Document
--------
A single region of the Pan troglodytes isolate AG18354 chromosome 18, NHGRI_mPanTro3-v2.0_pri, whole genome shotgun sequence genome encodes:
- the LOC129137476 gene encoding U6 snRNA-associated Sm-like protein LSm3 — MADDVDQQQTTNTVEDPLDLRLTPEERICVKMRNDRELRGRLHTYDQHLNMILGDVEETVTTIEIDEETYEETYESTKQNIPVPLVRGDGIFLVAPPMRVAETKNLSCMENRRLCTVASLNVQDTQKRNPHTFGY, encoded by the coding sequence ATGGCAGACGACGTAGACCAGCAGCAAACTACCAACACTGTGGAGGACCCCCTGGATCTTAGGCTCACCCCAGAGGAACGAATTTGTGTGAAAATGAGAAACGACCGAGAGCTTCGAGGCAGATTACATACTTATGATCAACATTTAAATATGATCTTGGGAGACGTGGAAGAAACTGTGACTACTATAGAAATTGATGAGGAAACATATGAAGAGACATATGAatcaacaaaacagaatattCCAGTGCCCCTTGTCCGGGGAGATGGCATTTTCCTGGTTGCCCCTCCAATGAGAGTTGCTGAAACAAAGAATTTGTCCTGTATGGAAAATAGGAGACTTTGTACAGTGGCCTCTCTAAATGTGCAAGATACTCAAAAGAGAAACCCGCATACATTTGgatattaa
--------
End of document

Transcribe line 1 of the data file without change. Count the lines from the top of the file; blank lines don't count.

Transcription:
A single region of the Pan troglodytes isolate AG18354 chromosome 18, NHGRI_mPanTro3-v2.0_pri, whole genome shotgun sequence genome encodes: